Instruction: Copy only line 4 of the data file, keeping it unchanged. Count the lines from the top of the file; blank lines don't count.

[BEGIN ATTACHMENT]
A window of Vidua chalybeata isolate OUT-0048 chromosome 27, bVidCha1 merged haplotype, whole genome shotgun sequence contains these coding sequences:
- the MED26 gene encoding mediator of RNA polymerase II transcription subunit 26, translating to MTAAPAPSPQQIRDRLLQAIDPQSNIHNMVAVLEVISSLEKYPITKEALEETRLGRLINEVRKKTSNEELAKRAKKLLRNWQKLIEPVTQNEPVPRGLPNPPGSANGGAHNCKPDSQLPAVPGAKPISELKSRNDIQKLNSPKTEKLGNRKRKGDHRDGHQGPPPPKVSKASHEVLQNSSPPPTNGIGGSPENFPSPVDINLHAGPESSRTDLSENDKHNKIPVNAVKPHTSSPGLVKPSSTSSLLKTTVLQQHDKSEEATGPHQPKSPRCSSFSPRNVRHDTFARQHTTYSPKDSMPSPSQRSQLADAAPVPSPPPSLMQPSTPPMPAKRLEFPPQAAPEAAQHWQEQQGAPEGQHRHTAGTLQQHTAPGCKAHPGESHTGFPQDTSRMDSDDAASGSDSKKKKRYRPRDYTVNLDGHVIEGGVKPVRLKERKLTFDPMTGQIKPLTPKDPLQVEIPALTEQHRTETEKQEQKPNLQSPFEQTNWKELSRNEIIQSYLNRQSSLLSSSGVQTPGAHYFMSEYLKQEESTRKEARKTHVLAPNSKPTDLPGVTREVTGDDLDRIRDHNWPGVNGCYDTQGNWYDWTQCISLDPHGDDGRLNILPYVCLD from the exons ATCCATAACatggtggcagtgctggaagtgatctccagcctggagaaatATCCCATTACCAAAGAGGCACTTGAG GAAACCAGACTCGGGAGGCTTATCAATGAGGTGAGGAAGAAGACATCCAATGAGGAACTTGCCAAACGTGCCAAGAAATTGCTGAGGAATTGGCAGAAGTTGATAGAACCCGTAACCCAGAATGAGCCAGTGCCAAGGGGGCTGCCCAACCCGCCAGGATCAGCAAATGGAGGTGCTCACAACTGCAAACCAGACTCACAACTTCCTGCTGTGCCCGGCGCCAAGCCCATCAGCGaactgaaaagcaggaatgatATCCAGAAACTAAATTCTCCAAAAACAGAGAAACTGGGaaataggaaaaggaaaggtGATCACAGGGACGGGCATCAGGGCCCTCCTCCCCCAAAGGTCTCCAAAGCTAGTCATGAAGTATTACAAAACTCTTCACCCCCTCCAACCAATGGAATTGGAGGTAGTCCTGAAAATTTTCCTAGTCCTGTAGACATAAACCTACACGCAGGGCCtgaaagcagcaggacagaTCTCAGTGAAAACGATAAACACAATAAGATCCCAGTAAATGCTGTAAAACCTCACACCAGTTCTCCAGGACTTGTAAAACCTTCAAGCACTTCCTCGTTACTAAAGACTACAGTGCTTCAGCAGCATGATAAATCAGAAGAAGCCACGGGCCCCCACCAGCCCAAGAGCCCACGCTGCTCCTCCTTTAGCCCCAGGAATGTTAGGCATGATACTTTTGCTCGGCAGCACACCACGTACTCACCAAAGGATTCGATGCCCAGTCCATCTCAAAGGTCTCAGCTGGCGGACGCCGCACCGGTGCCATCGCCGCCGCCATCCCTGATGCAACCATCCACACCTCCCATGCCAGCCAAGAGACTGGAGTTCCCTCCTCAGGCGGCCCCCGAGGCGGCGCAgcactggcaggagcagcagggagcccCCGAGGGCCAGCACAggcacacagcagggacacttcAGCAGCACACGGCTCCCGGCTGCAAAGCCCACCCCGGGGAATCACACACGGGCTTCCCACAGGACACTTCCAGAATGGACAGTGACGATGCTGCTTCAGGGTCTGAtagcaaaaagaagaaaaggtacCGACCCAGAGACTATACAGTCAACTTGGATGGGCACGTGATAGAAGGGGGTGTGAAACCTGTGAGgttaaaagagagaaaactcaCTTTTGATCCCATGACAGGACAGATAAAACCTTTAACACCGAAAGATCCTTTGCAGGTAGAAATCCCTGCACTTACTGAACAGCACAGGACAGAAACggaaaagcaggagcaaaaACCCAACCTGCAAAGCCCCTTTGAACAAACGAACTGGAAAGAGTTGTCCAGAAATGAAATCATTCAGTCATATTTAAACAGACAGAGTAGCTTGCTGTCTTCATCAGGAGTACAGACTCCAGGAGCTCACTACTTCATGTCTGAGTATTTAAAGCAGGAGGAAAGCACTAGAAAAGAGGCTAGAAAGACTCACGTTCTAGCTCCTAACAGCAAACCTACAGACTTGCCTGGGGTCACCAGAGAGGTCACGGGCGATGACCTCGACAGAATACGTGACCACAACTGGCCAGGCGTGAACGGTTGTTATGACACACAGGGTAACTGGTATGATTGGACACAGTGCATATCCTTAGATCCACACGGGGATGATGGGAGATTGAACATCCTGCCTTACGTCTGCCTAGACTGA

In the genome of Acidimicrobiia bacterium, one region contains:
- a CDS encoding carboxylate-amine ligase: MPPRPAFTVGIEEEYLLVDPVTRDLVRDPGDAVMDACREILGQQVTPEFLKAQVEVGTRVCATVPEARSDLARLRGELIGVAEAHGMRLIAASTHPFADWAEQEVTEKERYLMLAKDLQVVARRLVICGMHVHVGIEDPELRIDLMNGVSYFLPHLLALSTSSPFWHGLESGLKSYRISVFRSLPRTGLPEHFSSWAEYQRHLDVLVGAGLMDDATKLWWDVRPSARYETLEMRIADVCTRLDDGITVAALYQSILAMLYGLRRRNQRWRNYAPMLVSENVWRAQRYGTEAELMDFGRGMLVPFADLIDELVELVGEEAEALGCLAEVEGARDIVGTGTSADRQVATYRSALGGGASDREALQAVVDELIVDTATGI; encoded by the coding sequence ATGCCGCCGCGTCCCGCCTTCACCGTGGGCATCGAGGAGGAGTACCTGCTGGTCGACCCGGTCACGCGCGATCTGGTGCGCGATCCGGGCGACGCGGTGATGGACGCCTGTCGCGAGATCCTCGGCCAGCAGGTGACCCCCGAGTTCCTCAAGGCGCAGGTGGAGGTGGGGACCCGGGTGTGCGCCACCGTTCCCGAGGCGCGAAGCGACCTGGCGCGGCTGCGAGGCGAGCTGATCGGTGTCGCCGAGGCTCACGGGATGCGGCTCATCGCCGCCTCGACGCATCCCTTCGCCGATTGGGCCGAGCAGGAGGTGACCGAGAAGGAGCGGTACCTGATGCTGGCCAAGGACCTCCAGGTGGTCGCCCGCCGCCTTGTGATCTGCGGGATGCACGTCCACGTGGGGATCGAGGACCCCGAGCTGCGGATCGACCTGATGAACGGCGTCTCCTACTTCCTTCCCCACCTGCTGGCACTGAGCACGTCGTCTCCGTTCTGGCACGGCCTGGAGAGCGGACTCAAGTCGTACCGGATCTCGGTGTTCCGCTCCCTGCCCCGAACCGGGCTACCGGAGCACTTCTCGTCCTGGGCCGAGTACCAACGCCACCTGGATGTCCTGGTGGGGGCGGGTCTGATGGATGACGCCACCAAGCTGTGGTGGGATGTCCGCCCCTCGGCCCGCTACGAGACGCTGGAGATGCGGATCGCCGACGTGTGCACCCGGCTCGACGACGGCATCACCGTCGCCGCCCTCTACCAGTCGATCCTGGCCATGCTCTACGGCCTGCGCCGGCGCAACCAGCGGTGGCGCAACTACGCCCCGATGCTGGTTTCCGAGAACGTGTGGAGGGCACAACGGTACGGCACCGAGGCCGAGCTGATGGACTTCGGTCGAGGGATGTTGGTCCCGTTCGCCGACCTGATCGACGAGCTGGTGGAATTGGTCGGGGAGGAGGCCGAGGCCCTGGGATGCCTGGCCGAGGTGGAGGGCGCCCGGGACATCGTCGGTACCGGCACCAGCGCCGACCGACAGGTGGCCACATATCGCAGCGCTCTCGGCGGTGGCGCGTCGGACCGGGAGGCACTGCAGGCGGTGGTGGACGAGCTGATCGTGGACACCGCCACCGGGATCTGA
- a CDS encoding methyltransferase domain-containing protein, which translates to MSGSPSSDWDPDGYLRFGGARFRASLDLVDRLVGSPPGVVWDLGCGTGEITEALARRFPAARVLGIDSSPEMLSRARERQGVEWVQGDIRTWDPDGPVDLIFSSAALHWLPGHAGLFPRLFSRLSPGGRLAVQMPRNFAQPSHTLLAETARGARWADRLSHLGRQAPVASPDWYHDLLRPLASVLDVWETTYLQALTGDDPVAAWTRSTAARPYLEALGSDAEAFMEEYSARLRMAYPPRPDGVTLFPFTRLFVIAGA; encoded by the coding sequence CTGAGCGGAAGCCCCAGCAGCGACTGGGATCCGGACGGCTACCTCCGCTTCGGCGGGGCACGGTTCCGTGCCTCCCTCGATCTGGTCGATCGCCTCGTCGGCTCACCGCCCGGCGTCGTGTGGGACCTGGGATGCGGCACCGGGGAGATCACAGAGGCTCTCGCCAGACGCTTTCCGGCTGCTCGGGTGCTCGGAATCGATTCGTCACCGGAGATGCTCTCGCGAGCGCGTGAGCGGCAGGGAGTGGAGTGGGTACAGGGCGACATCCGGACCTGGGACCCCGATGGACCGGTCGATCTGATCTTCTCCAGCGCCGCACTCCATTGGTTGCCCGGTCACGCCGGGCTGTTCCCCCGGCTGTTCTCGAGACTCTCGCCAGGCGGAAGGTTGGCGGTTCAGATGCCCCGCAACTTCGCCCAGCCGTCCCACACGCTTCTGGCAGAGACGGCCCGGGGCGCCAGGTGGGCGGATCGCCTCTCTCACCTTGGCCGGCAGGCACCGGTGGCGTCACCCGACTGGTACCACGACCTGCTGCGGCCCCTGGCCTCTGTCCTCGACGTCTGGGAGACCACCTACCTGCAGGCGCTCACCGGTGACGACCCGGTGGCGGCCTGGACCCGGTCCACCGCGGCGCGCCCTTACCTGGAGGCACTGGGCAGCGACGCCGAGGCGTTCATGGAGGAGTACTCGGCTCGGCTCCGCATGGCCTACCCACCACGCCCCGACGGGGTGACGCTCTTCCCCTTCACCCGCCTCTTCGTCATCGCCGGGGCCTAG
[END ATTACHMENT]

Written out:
- a CDS encoding carboxylate-amine ligase: MPPRPAFTVGIEEEYLLVDPVTRDLVRDPGDAVMDACREILGQQVTPEFLKAQVEVGTRVCATVPEARSDLARLRGELIGVAEAHGMRLIAASTHPFADWAEQEVTEKERYLMLAKDLQVVARRLVICGMHVHVGIEDPELRIDLMNGVSYFLPHLLALSTSSPFWHGLESGLKSYRISVFRSLPRTGLPEHFSSWAEYQRHLDVLVGAGLMDDATKLWWDVRPSARYETLEMRIADVCTRLDDGITVAALYQSILAMLYGLRRRNQRWRNYAPMLVSENVWRAQRYGTEAELMDFGRGMLVPFADLIDELVELVGEEAEALGCLAEVEGARDIVGTGTSADRQVATYRSALGGGASDREALQAVVDELIVDTATGI; encoded by the coding sequence ATGCCGCCGCGTCCCGCCTTCACCGTGGGCATCGAGGAGGAGTACCTGCTGGTCGACCCGGTCACGCGCGATCTGGTGCGCGATCCGGGCGACGCGGTGATGGACGCCTGTCGCGAGATCCTCGGCCAGCAGGTGACCCCCGAGTTCCTCAAGGCGCAGGTGGAGGTGGGGACCCGGGTGTGCGCCACCGTTCCCGAGGCGCGAAGCGACCTGGCGCGGCTGCGAGGCGAGCTGATCGGTGTCGCCGAGGCTCACGGGATGCGGCTCATCGCCGCCTCGACGCATCCCTTCGCCGATTGGGCCGAGCAGGAGGTGACCGAGAAGGAGCGGTACCTGATGCTGGCCAAGGACCTCCAGGTGGTCGCCCGCCGCCTTGTGATCTGCGGGATGCACGTCCACGTGGGGATCGAGGACCCCGAGCTGCGGATCGACCTGATGAACGGCGTCTCCTACTTCCTTCCCCACCTGCTGGCACTGAGCACGTCGTCTCCGTTCTGGCACGGCCTGGAGAGCGGACTCAAGTCGTACCGGATCTCGGTGTTCCGCTCCCTGCCCCGAACCGGGCTACCGGAGCACTTCTCGTCCTGGGCCGAGTACCAACGCCACCTGGATGTCCTGGTGGGGGCGGGTCTGATGGATGACGCCACCAAGCTGTGGTGGGATGTCCGCCCCTCGGCCCGCTACGAGACGCTGGAGATGCGGATCGCCGACGTGTGCACCCGGCTCGACGACGGCATCACCGTCGCCGCCCTCTACCAGTCGATCCTGGCCATGCTCTACGGCCTGCGCCGGCGCAACCAGCGGTGGCGCAACTACGCCCCGATGCTGGTTTCCGAGAACGTGTGGAGGGCACAACGGTACGGCACCGAGGCCGAGCTGATGGACTTCGGTCGAGGGATGTTGGTCCCGTTCGCCGACCTGATCGACGAGCTGGTGGAATTGGTCGGGGAGGAGGCCGAGGCCCTGGGATGCCTGGCCGAGGTGGAGGGCGCCCGGGACATCGTCGGTACCGGCACCAGCGCCGACCGACAGGTGGCCACATATCGCAGCGCTCTCGGCGGTGGCGCGTCGGACCGGGAGGCACTGCAGGCGGTGGTGGACGAGCTGATCGTGGACACCGCCACCGGGATCTGA